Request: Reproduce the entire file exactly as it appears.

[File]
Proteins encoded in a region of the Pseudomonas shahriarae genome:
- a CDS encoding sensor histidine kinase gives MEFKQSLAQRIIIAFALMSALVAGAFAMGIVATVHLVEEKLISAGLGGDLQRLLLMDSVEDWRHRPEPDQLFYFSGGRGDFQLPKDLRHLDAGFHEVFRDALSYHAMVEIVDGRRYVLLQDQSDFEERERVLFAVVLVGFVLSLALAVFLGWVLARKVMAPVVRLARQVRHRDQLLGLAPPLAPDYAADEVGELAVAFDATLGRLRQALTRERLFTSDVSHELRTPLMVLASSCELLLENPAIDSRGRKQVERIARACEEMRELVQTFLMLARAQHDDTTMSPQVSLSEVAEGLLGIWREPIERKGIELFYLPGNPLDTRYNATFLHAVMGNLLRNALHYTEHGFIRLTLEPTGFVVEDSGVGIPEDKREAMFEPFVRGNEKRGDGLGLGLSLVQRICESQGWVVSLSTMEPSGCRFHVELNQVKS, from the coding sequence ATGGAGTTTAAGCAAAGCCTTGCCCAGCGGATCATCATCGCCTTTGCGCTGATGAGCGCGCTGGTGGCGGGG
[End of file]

Proteins encoded in a region of the Pseudomonas shahriarae genome:
- a CDS encoding sensor histidine kinase gives MEFKQSLAQRIIIAFALMSALVAGAFAMGIVATVHLVEEKLISAGLGGDLQRLLLMDSVEDWRHRPEPDQLFYFSGGRGDFQLPKDLRHLDAGFHEVFRDALSYHAMVEIVDGRRYVLLQDQSDFEERERVLFAVVLVGFVLSLALAVFLGWVLARKVMAPVVRLARQVRHRDQLLGLAPPLAPDYAADEVGELAVAFDATLGRLRQALTRERLFTSDVSHELRTPLMVLASSCELLLENPAIDSRGRKQVERIARACEEMRELVQTFLMLARAQHDDTTMSPQVSLSEVAEGLLGIWREPIERKGIELFYLPGNPLDTRYNATFLHAVMGNLLRNALHYTEHGFIRLTLEPTGFVVEDSGVGIPEDKREAMFEPFVRGNEKRGDGLGLGLSLVQRICESQGWVVSLSTMEPSGCRFHVELNQVKS, from the coding sequence ATGGAGTTTAAGCAAAGCCTTGCCCAGCGGATCATCATCGCCTTTGCGCTGATGAGCGCGCTGGTGGCGGGG